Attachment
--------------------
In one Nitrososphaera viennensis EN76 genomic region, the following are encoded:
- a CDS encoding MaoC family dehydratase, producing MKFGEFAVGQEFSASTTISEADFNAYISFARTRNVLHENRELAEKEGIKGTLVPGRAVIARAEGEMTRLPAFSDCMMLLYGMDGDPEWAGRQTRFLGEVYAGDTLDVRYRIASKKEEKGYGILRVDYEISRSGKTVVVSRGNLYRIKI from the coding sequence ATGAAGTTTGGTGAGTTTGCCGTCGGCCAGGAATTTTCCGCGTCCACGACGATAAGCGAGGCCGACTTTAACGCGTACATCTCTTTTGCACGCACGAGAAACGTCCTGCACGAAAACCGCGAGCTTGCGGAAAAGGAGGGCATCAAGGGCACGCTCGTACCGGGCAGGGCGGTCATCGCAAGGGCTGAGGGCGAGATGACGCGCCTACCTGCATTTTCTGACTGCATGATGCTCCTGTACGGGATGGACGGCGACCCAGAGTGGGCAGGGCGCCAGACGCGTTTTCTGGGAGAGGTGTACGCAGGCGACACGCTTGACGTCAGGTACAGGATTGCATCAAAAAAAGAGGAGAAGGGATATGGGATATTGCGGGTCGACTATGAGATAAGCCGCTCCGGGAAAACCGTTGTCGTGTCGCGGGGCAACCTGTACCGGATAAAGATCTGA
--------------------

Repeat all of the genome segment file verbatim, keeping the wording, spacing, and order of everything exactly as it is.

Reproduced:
In one Nitrososphaera viennensis EN76 genomic region, the following are encoded:
- a CDS encoding MaoC family dehydratase, producing MKFGEFAVGQEFSASTTISEADFNAYISFARTRNVLHENRELAEKEGIKGTLVPGRAVIARAEGEMTRLPAFSDCMMLLYGMDGDPEWAGRQTRFLGEVYAGDTLDVRYRIASKKEEKGYGILRVDYEISRSGKTVVVSRGNLYRIKI from the coding sequence ATGAAGTTTGGTGAGTTTGCCGTCGGCCAGGAATTTTCCGCGTCCACGACGATAAGCGAGGCCGACTTTAACGCGTACATCTCTTTTGCACGCACGAGAAACGTCCTGCACGAAAACCGCGAGCTTGCGGAAAAGGAGGGCATCAAGGGCACGCTCGTACCGGGCAGGGCGGTCATCGCAAGGGCTGAGGGCGAGATGACGCGCCTACCTGCATTTTCTGACTGCATGATGCTCCTGTACGGGATGGACGGCGACCCAGAGTGGGCAGGGCGCCAGACGCGTTTTCTGGGAGAGGTGTACGCAGGCGACACGCTTGACGTCAGGTACAGGATTGCATCAAAAAAAGAGGAGAAGGGATATGGGATATTGCGGGTCGACTATGAGATAAGCCGCTCCGGGAAAACCGTTGTCGTGTCGCGGGGCAACCTGTACCGGATAAAGATCTGA